- The Washington Times - Friday, December 28, 2001

Weather forecasters say that below-normal temperatures will be the order of days and nights until after New Year's. But that means very little to local anglers whose hearts are set on going fishing. Sure, there'll be waters in these parts that will resemble the Dead Sea for all the action you're likely to find, but fish can be caught in others. Let's concentrate on them.
For example, if a body wanted to hook a bass, crappie, sunfish or catfish right now, even without the benefit of a boat, few places can match the Spoils Cove, just upstream of the Woodrow Wilson Bridge on the Maryland side of the Potomac River. If you take care to heed the "No Parking" signs along I-295 as you travel from the District toward Maryland and the approach lanes to the Wilson Bridge, look to your right after you cross over Oxon Cove, a short distance past the Blue Plains Waste Treatment Center. Just a hop past Oxon Cove, which is on your left, lies the Spoils Cove on the right side of the road. Park beyond the signs and then walk through the woods to the lake-like Spoils. You'll see huge concrete blocks in the middle of it, but fish can be caught from shore. A bobber pinched onto 8- or 10-pound line some three or four feet (depending on the stage of the tide) above a small shad dart, plastic grub, or a hook with a live minnow can result in any of the species mentioned above.
Move around the shoreline to find suitable fishing waters. Some of the cove's depths even near the shore can be quite deep; others are shallow. You'll need to experiment a bit. And if you enter the Spoils with a boat, fish all around the cement blocks.
Why is the Spoils Cove so productive? The Blue Plains Waste Treatment facility is located just a stone's throw upstream and warm-water discharges from the plant help to keep the river temperatures higher than they would be, say, down around the mouth of the Mattawoman. Warm water plus hiding structure equals fish this time of year.
Learn how to fish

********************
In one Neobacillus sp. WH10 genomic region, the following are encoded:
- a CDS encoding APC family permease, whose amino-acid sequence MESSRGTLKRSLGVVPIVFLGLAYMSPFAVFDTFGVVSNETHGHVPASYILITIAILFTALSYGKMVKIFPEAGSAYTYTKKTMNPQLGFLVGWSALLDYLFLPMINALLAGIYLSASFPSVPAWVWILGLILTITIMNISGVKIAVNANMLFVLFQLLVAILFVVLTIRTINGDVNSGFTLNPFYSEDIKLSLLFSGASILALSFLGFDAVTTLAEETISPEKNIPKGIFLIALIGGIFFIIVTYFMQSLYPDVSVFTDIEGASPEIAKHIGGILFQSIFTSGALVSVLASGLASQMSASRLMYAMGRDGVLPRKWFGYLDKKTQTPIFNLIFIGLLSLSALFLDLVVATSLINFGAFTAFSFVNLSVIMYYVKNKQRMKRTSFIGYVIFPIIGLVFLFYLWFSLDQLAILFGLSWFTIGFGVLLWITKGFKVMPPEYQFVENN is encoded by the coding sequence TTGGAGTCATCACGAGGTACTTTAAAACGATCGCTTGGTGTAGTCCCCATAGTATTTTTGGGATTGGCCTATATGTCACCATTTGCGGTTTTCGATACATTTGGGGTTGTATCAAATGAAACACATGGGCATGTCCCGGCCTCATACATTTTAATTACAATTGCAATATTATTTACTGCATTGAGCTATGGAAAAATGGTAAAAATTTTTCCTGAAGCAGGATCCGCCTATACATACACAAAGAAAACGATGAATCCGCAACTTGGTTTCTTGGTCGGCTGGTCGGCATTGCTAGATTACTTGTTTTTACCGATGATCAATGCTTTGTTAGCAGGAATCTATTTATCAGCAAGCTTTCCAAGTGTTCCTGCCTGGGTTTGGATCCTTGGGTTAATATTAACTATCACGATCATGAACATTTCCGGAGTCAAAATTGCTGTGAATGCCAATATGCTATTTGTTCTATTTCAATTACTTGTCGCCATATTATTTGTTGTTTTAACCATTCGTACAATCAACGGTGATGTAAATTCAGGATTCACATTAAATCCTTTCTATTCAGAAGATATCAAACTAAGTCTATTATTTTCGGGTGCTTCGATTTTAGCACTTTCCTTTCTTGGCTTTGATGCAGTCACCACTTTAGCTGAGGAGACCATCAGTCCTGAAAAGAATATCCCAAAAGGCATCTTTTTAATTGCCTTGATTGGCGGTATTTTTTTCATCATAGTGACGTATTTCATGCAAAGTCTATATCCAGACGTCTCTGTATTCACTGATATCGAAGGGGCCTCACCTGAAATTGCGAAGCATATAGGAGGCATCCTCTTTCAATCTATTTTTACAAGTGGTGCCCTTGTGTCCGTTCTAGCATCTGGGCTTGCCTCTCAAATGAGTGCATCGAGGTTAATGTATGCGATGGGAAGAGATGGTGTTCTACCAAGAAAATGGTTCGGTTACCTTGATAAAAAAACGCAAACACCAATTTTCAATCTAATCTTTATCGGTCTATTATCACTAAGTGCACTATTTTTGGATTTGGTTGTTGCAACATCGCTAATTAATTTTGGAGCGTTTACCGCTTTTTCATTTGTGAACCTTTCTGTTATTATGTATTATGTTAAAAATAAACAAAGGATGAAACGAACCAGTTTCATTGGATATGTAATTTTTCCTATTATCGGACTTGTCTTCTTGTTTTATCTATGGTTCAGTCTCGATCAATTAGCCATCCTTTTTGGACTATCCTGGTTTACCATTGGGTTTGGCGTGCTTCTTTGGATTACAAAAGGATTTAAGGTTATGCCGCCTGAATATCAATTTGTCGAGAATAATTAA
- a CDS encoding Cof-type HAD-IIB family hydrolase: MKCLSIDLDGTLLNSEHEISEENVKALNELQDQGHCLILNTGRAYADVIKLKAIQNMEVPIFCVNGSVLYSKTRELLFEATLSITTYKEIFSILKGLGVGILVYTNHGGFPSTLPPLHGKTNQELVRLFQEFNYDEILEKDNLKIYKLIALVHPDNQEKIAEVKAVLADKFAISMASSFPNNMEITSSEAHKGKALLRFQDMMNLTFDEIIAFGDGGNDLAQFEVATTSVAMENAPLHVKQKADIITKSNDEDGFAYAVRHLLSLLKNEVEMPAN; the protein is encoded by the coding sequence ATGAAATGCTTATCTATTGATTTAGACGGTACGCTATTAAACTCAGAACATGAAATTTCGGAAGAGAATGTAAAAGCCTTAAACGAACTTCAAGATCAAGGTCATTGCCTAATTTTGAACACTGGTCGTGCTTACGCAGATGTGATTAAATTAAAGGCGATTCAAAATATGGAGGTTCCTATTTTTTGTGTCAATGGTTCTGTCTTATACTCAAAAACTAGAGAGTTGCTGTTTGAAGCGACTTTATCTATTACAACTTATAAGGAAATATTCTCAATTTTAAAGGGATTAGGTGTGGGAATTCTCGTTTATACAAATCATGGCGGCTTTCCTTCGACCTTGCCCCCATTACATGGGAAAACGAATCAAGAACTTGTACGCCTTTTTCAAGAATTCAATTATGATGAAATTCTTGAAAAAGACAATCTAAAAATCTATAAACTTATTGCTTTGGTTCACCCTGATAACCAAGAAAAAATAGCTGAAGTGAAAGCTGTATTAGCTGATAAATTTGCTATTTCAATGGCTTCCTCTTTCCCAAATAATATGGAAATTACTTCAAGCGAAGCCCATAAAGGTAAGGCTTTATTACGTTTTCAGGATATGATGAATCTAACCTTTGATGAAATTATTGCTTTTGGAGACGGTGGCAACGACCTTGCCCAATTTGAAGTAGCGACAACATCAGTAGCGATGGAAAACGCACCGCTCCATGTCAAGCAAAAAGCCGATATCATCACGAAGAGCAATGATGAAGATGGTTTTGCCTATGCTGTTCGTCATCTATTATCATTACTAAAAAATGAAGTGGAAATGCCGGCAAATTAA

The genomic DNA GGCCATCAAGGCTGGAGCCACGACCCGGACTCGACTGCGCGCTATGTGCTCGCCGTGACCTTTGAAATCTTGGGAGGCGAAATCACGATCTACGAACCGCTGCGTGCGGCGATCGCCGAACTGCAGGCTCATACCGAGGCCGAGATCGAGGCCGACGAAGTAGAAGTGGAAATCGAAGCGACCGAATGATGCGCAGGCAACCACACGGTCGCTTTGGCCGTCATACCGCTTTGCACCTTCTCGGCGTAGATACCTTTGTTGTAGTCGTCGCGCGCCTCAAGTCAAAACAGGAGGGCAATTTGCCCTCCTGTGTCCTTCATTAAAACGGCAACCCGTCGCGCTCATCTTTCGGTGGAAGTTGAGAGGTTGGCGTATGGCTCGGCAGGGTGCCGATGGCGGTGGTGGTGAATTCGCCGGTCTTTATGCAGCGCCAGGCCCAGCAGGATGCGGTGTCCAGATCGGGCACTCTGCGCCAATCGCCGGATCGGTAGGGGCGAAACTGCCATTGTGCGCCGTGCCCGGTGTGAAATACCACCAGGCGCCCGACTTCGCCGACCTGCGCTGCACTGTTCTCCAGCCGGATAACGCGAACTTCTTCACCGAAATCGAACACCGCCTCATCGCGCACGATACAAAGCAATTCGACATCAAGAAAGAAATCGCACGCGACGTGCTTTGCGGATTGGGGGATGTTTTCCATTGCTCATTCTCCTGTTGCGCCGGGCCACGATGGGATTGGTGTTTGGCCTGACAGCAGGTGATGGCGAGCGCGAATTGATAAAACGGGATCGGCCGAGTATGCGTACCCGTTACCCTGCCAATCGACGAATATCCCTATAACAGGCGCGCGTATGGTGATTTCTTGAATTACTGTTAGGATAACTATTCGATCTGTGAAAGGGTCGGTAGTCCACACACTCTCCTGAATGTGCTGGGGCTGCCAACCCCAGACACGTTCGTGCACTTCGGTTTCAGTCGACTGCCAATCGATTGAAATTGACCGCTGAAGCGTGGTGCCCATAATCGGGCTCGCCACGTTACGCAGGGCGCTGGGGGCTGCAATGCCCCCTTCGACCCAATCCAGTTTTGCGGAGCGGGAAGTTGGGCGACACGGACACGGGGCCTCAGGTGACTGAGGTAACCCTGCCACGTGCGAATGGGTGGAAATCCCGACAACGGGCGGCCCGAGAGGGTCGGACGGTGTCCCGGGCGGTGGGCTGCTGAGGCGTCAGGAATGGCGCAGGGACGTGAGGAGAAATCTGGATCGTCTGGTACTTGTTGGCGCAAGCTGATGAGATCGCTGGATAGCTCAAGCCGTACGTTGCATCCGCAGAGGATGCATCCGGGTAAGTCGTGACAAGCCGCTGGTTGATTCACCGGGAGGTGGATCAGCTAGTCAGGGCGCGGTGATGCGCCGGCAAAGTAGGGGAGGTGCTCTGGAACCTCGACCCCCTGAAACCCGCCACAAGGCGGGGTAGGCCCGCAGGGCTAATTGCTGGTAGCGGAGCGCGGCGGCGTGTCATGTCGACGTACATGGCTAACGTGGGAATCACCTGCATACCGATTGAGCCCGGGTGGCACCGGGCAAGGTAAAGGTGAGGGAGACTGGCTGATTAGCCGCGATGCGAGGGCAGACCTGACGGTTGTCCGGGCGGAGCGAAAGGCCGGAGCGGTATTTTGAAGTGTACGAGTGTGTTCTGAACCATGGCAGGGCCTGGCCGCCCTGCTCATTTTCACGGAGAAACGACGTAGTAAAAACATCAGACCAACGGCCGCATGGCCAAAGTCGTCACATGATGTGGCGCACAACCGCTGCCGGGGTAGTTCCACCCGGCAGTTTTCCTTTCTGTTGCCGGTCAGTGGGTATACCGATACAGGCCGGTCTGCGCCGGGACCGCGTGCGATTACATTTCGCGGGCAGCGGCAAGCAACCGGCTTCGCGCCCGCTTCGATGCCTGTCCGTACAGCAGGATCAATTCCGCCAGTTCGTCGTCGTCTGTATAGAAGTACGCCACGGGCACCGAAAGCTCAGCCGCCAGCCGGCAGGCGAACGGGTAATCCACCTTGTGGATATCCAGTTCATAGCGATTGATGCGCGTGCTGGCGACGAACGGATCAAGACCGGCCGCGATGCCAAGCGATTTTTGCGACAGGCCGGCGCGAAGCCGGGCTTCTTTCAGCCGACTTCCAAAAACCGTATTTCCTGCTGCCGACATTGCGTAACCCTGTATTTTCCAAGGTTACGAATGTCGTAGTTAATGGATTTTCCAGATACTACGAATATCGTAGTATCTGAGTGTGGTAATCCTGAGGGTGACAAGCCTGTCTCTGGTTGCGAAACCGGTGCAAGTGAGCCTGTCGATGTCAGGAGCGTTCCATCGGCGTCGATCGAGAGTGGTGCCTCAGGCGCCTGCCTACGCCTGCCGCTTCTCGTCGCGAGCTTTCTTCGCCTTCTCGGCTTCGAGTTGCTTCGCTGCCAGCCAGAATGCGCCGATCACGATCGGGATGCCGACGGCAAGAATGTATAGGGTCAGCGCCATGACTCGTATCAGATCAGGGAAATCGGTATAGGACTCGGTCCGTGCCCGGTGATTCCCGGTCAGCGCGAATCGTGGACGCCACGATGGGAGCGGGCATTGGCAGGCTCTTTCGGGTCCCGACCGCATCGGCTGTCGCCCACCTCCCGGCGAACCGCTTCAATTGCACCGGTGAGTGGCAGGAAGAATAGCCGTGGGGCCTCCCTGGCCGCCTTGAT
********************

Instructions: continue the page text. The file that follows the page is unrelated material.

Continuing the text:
Want to be among the 10 percent of fishermen who catch 90 percent of all the fish? For a price, the Montgomery County Recreation Department will help you accomplish this feat as it sponsors eight different classes that will teach you all you need to know about equipment, fishing techniques and locations in the Chesapeake Bay to help you troll, chum, bottom-fish, jig, read a depth finder, outfit a boat and discover the best times of year to go after various species.
Jay Bernstein will moderate the classes, but he'll get help from guest lecturers such as well-known charter fishing captains Kerry Muse, Chuck Fisher, Rich Novotny and George Prenant, along with small-boat guides Tom Hughes and Rich Gaines. The first classes start Jan. 7, 7:30 p.m. to 9:30 p.m., at the Maplewood-Alta Vista Recreation Center at 5209 Alta Vista Road, Bethesda. The course fee is $85 for Montgomery County residents, $95 for non-residents. To pre-register, call the recreation department, 240/777-6900.
Bass boss at Timonium show
Come and meet Ray Scott, the man who founded the international Bass Anglers Sportsman Society and who is credited with turning bass fishing into the top recreational fishing activity in the land. Scott, author of the book "Bass Boss," will be at the 18th annual Fishing Expo & Boat Show from Jan. 10 to 13 at the Maryland State Fairgrounds in Timonium, where he will give fishing addicts a chance to talk bassin'.
Scott will be at the show as a special guest of Triton Boats, the best-selling fiberglass bass boat in the country. Triton president Earl Bentz, designer of the popular high-performance hull, also will be there to discuss his company's lineup of 2002 fiberglass rigs and all-new aluminum bass boats.
Visit with Scott and Bentz in the Triton dealers displays and booths Jan. 11 in the late afternoon and evening and Jan. 12 all day. Of course, every maker of bass boats and other fishing craft also will have displays, along with aisle after aisle filled with tackle, and booths staffed with fishing guides, charter boat captains and taxidermists.
Fly-fishing talk
The Kent Narrows Chapter of the Coastal Conservation Association/Maryland invites the public to its 7:30 p.m. meeting Jan. 14 at the Fisherman's Inn in Grasonville (Eastern Shore). Ron Franks will present an "all you wanted to know about fly fishing in salt water" program. Information: Richard Markman, 410/643-9660.
Look for Gene Mueller's Outdoors column every Sunday and Wednesday, and his Fishing Report every Friday, only in The Washington Times. E-mail: [email protected]

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